This is extremely useful because people will greatly respect your site if it’s original (especially if it’s original), well-sourced, and accurate. Not only that, but people will also come to you first for certain information because they know that they can trust your site for quality information. Your blog will be the place from which content curators will want to pull information, and hopefully, they will cite you as their source. Just sayin’.
Just the act of citing your sources puts you head and shoulders above most business blogs out there today. The point is simply that it makes a difference when you create content responsibly. It’s good for your business, and it’s good for every person who reads what you write.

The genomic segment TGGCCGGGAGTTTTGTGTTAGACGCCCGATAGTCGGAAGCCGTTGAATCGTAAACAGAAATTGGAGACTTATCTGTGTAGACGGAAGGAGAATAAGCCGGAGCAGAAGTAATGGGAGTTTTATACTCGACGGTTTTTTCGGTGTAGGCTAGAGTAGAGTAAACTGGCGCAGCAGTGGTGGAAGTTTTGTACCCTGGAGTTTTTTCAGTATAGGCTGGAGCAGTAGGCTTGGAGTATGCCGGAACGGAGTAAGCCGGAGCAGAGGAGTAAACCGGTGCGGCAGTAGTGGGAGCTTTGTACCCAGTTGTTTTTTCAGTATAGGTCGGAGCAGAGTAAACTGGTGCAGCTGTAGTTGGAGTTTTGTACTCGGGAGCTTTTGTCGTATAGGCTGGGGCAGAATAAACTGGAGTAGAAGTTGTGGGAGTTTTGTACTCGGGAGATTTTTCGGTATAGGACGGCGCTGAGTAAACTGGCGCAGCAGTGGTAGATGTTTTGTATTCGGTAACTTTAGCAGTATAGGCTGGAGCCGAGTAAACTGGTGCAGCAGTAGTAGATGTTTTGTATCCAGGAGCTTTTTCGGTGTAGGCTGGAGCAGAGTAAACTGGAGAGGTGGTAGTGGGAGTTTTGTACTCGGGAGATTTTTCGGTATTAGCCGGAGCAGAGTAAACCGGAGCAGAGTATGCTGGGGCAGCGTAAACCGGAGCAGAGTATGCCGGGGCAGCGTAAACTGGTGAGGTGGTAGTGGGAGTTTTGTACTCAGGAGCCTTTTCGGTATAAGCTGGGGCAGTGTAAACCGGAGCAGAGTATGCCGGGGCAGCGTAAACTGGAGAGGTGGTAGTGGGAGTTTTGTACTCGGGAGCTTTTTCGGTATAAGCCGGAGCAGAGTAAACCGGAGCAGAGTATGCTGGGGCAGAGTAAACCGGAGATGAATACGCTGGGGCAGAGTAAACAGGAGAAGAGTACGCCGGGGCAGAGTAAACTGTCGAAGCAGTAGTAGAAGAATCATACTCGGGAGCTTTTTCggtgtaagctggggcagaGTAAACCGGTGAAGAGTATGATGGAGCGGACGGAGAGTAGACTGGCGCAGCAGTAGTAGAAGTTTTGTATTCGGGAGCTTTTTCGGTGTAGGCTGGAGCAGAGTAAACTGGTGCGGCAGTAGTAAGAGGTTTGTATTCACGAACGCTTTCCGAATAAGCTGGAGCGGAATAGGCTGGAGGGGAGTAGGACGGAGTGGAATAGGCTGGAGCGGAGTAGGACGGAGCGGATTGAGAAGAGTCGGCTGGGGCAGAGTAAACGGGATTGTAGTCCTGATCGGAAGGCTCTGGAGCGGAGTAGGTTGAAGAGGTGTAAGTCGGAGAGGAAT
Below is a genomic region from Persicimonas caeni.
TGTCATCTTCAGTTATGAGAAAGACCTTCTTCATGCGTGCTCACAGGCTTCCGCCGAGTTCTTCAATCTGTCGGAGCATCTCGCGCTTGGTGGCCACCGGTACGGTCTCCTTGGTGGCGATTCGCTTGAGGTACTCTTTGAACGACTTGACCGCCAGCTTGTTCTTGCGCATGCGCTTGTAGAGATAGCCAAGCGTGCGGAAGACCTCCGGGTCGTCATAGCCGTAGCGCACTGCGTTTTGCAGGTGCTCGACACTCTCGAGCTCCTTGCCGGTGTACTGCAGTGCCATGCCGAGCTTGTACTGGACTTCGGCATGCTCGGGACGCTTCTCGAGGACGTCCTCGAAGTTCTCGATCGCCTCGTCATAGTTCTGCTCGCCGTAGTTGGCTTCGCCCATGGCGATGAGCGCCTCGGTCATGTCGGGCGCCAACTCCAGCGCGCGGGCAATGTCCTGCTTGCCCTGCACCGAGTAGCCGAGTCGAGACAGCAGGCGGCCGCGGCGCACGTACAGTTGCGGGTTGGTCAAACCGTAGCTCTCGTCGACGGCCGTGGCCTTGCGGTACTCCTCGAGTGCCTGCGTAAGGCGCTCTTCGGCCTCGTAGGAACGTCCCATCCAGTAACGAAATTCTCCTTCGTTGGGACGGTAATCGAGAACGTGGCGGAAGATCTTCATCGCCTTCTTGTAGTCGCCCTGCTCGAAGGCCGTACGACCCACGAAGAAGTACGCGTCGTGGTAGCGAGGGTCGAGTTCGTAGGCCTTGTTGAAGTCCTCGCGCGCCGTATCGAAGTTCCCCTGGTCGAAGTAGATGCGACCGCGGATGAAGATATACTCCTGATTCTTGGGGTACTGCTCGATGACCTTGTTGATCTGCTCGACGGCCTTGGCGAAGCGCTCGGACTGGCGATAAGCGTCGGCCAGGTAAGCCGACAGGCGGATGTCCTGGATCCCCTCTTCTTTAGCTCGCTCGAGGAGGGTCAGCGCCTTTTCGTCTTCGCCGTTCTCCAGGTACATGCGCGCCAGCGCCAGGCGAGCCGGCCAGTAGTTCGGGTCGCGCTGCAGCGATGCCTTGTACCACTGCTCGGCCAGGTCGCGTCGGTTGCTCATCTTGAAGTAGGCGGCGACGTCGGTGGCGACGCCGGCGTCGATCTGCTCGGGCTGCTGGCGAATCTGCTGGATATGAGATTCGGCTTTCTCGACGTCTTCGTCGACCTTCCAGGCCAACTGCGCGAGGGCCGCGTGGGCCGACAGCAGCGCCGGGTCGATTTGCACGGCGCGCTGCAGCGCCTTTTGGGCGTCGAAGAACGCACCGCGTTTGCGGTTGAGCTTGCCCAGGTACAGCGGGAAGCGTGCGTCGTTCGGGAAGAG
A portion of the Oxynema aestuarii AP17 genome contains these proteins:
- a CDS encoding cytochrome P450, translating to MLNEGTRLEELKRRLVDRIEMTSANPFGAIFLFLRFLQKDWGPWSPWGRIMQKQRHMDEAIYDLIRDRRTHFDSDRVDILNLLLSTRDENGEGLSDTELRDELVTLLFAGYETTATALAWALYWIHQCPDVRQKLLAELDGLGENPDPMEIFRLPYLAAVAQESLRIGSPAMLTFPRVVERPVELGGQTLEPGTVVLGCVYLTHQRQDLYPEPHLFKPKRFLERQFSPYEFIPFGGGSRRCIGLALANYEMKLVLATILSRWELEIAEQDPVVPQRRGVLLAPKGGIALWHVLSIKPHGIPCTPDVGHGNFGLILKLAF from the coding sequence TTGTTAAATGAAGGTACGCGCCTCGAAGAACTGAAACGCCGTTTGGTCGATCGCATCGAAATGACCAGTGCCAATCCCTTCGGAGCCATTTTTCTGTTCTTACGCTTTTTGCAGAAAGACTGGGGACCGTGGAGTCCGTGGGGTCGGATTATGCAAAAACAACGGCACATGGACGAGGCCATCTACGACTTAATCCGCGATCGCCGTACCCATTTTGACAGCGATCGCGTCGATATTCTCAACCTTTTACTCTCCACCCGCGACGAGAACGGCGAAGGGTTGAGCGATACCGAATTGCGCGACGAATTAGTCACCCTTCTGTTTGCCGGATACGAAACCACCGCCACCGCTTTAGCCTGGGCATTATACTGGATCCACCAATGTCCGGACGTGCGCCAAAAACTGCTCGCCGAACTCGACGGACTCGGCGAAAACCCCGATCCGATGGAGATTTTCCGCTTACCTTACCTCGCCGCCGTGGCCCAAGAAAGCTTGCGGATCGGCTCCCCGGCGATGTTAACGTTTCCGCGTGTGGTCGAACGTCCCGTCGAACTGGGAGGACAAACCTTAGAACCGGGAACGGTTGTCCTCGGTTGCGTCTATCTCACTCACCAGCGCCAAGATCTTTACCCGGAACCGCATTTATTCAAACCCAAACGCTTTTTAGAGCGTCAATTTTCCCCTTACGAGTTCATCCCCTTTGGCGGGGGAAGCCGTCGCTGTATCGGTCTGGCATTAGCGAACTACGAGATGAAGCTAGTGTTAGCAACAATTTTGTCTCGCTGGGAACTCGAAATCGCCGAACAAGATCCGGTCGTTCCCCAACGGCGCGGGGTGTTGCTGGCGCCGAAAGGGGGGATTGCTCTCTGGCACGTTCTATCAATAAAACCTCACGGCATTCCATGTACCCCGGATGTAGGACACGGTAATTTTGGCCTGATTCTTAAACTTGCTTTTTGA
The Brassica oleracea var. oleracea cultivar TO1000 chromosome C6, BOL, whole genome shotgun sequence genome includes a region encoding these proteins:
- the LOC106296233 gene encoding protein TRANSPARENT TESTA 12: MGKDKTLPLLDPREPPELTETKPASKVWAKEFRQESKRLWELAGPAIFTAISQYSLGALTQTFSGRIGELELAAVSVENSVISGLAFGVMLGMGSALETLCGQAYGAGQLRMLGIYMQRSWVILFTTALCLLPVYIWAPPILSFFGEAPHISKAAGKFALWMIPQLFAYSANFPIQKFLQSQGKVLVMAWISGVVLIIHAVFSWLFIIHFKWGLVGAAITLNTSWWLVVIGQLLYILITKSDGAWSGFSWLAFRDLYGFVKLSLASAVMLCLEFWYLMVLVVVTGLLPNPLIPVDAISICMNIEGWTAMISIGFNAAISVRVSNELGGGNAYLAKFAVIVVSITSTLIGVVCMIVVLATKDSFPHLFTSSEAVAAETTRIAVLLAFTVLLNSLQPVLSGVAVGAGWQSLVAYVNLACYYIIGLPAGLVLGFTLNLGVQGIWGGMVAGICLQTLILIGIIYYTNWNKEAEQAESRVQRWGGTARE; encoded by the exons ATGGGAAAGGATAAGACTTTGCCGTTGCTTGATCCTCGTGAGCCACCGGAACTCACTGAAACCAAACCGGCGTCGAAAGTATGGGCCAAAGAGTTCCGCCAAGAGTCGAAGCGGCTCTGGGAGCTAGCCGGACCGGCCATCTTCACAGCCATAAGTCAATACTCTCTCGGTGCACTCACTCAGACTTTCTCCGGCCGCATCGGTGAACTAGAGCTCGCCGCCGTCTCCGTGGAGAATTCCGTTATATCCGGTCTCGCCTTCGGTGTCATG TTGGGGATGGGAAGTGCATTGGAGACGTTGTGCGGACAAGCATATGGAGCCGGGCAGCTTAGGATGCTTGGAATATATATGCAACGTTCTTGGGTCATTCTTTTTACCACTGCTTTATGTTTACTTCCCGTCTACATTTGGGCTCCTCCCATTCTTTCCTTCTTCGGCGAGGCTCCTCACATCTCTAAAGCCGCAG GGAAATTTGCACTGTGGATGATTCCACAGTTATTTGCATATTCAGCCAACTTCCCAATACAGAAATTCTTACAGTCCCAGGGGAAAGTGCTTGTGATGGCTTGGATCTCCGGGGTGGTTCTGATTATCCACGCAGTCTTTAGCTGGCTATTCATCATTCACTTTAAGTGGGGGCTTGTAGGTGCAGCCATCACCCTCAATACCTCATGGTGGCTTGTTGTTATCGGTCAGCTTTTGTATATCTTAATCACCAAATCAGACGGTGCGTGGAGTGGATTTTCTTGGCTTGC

Check out all of the articles in the series, Building Your Business Blog 201:
Stephanie is the Marketing Director at Talkroute and has been featured in Forbes, Inc, and Entrepreneur as a leading authority on business and telecommunications.
Stephanie is also the chief editor and contributing author for the Talkroute blog helping more than 100k entrepreneurs to start, run, and grow their businesses.